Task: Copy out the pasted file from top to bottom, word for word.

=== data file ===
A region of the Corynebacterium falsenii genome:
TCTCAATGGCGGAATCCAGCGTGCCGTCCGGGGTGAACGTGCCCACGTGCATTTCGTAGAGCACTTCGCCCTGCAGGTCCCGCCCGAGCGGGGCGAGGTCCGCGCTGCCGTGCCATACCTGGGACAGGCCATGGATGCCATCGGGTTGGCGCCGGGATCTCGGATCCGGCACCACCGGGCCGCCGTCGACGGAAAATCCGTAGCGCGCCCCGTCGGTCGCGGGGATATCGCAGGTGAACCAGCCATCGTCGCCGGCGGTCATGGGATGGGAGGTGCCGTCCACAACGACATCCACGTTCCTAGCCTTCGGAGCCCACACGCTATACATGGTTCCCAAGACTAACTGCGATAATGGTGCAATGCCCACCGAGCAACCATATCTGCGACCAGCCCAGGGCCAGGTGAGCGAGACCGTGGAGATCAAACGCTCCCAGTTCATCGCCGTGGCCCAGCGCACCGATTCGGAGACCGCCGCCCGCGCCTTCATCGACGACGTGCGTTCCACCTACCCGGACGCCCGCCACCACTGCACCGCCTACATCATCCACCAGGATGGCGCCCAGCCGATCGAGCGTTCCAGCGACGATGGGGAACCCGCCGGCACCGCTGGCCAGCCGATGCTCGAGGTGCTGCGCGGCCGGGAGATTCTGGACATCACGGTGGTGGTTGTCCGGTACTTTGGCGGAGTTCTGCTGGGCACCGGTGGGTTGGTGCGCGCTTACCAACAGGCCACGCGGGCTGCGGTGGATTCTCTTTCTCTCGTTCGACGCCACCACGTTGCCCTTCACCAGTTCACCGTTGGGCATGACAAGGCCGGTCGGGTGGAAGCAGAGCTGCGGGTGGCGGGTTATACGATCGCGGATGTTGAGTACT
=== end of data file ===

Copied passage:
A region of the Corynebacterium falsenii genome:
TCTCAATGGCGGAATCCAGCGTGCCGTCCGGGGTGAACGTGCCCACGTGCATTTCGTAGAGCACTTCGCCCTGCAGGTCCCGCCCGAGCGGGGCGAGGTCCGCGCTGCCGTGCCATACCTGGGACAGGCCATGGATGCCATCGGGTTGGCGCCGGGATCTCGGATCCGGCACCACCGGGCCGCCGTCGACGGAAAATCCGTAGCGCGCCCCGTCGGTCGCGGGGATATCGCAGGTGAACCAGCCATCGTCGCCGGCGGTCATGGGATGGGAGGTGCCGTCCACAACGACATCCACGTTCCTAGCCTTCGGAGCCCACACGCTATACATGGTTCCCAAGACTAACTGCGATAATGGTGCAATGCCCACCGAGCAACCATATCTGCGACCAGCCCAGGGCCAGGTGAGCGAGACCGTGGAGATCAAACGCTCCCAGTTCATCGCCGTGGCCCAGCGCACCGATTCGGAGACCGCCGCCCGCGCCTTCATCGACGACGTGCGTTCCACCTACCCGGACGCCCGCCACCACTGCACCGCCTACATCATCCACCAGGATGGCGCCCAGCCGATCGAGCGTTCCAGCGACGATGGGGAACCCGCCGGCACCGCTGGCCAGCCGATGCTCGAGGTGCTGCGCGGCCGGGAGATTCTGGACATCACGGTGGTGGTTGTCCGGTACTTTGGCGGAGTTCTGCTGGGCACCGGTGGGTTGGTGCGCGCTTACCAACAGGCCACGCGGGCTGCGGTGGATTCTCTTTCTCTCGTTCGACGCCACCACGTTGCCCTTCACCAGTTCACCGTTGGGCATGACAAGGCCGGTCGGGTGGAAGCAGAGCTGCGGGTGGCGGGTTATACGATCGCGGATGTTGAGTACT